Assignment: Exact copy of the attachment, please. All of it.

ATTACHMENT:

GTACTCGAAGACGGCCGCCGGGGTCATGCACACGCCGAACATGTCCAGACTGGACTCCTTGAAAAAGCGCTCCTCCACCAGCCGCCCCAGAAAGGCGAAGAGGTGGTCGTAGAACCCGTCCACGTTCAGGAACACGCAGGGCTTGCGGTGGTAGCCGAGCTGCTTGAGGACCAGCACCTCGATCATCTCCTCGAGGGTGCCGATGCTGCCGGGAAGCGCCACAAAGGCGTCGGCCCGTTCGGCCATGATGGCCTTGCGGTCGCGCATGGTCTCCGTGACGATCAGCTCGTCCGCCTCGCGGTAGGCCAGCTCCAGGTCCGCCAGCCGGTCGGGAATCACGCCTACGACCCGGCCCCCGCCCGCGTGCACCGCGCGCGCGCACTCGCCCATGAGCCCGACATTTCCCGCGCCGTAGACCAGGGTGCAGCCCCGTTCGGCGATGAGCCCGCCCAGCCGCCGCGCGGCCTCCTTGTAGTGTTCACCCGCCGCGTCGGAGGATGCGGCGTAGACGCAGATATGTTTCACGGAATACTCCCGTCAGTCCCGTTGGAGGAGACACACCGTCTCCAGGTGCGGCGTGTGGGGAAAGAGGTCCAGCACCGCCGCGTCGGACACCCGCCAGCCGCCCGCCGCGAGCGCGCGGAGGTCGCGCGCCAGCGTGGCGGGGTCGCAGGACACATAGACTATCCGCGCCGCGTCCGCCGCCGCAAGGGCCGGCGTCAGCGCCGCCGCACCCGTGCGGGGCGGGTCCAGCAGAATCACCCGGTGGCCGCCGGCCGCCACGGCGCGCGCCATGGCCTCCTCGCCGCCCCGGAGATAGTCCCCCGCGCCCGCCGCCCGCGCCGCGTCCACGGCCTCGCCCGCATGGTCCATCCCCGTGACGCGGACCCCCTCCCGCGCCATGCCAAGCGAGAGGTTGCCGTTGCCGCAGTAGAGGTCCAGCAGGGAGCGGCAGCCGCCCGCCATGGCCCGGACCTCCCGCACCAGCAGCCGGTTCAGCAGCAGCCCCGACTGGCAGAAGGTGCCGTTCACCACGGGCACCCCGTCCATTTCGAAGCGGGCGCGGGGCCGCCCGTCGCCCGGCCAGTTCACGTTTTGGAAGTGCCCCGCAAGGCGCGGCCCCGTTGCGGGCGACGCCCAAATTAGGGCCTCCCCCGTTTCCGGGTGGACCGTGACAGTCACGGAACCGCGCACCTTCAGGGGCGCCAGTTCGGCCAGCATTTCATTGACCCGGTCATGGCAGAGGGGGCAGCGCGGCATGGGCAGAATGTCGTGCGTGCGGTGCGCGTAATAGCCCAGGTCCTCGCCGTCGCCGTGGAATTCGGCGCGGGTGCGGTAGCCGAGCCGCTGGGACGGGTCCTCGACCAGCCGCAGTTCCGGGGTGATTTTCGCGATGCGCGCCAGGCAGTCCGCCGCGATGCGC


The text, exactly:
GTACTCGAAGACGGCCGCCGGGGTCATGCACACGCCGAACATGTCCAGACTGGACTCCTTGAAAAAGCGCTCCTCCACCAGCCGCCCCAGAAAGGCGAAGAGGTGGTCGTAGAACCCGTCCACGTTCAGGAACACGCAGGGCTTGCGGTGGTAGCCGAGCTGCTTGAGGACCAGCACCTCGATCATCTCCTCGAGGGTGCCGATGCTGCCGGGAAGCGCCACAAAGGCGTCGGCCCGTTCGGCCATGATGGCCTTGCGGTCGCGCATGGTCTCCGTGACGATCAGCTCGTCCGCCTCGCGGTAGGCCAGCTCCAGGTCCGCCAGCCGGTCGGGAATCACGCCTACGACCCGGCCCCCGCCCGCGTGCACCGCGCGCGCGCACTCGCCCATGAGCCCGACATTTCCCGCGCCGTAGACCAGGGTGCAGCCCCGTTCGGCGATGAGCCCGCCCAGCCGCCGCGCGGCCTCCTTGTAGTGTTCACCCGCCGCGTCGGAGGATGCGGCGTAGACGCAGATATGTTTCACGGAATACTCCCGTCAGTCCCGTTGGAGGAGACACACCGTCTCCAGGTGCGGCGTGTGGGGAAAGAGGTCCAGCACCGCCGCGTCGGACACCCGCCAGCCGCCCGCCGCGAGCGCGCGGAGGTCGCGCGCCAGCGTGGCGGGGTCGCAGGACACATAGACTATCCGCGCCGCGTCCGCCGCCGCAAGGGCCGGCGTCAGCGCCGCCGCACCCGTGCGGGGCGGGTCCAGCAGAATCACCCGGTGGCCGCCGGCCGCCACGGCGCGCGCCATGGCCTCCTCGCCGCCCCGGAGATAGTCCCCCGCGCCCGCCGCCCGCGCCGCGTCCACGGCCTCGCCCGCATGGTCCATCCCCGTGACGCGGACCCCCTCCCGCGCCATGCCAAGCGAGAGGTTGCCGTTGCCGCAGTAGAGGTCCAGCAGGGAGCGGCAGCCGCCCGCCATGGCCCGGACCTCCCGCACCAGCAGCCGGTTCAGCAGCAGCCCCGACTGGCAGAAGGTGCCGTTCACCACGGGCACCCCGTCCATTTCGAAGCGGGCGCGGGGCCGCCCGTCGCCCGGCCAGTTCACGTTTTGGAAGTGCCCCGCAAGGCGCGGCCCCGTTGCGGGCGACGCCCAAATTAGGGCCTCCCCCGTTTCCGGGTGGACCGTGACAGTCACGGAACCGCGCACCTTCAGGGGCGCCAGTTCGGCCAGCATTTCATTGACCCGGTCATGGCAGAGGGGGCAGCGCGGCATGGGCAGAATGTCGTGCGTGCGGTGCGCGTAATAGCCCAGGTCCTCGCCGTCGCCGTGGAATTCGGCGCGGGTGCGGTAGCCGAGCCGCTGGGACGGGTCCTCGACCAGCCGCAGTTCCGGGGTGATTTTCGCGATGCGCGCCAGGCAGTCCGCCGCGATGCGC